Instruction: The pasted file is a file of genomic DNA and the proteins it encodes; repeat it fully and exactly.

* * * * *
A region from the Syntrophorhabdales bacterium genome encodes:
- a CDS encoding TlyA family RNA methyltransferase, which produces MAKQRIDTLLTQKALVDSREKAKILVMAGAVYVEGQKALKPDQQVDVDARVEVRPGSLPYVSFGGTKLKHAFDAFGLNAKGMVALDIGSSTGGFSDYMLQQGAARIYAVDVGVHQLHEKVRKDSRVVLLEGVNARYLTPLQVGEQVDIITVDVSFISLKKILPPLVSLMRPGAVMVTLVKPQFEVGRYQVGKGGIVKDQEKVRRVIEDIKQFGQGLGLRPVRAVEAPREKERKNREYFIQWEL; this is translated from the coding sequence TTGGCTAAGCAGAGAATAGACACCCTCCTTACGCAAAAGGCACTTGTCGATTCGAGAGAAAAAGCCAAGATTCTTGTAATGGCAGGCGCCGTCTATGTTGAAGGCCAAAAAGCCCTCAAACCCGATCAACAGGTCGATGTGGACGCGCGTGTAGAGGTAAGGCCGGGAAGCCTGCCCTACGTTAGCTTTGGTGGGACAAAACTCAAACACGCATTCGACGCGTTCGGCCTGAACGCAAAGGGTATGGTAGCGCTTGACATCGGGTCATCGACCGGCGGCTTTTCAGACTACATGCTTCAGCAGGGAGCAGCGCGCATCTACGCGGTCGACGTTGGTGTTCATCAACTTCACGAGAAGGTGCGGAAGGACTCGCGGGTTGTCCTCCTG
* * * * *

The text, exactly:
A region from the Syntrophorhabdales bacterium genome encodes:
- a CDS encoding TlyA family RNA methyltransferase, which produces MAKQRIDTLLTQKALVDSREKAKILVMAGAVYVEGQKALKPDQQVDVDARVEVRPGSLPYVSFGGTKLKHAFDAFGLNAKGMVALDIGSSTGGFSDYMLQQGAARIYAVDVGVHQLHEKVRKDSRVVLLEGVNARYLTPLQVGEQVDIITVDVSFISLKKILPPLVSLMRPGAVMVTLVKPQFEVGRYQVGKGGIVKDQEKVRRVIEDIKQFGQGLGLRPVRAVEAPREKERKNREYFIQWEL; this is translated from the coding sequence TTGGCTAAGCAGAGAATAGACACCCTCCTTACGCAAAAGGCACTTGTCGATTCGAGAGAAAAAGCCAAGATTCTTGTAATGGCAGGCGCCGTCTATGTTGAAGGCCAAAAAGCCCTCAAACCCGATCAACAGGTCGATGTGGACGCGCGTGTAGAGGTAAGGCCGGGAAGCCTGCCCTACGTTAGCTTTGGTGGGACAAAACTCAAACACGCATTCGACGCGTTCGGCCTGAACGCAAAGGGTATGGTAGCGCTTGACATCGGGTCATCGACCGGCGGCTTTTCAGACTACATGCTTCAGCAGGGAGCAGCGCGCATCTACGCGGTCGACGTTGGTGTTCATCAACTTCACGAGAAGGTGCGGAAGGACTCGCGGGTTGTCCTCCTG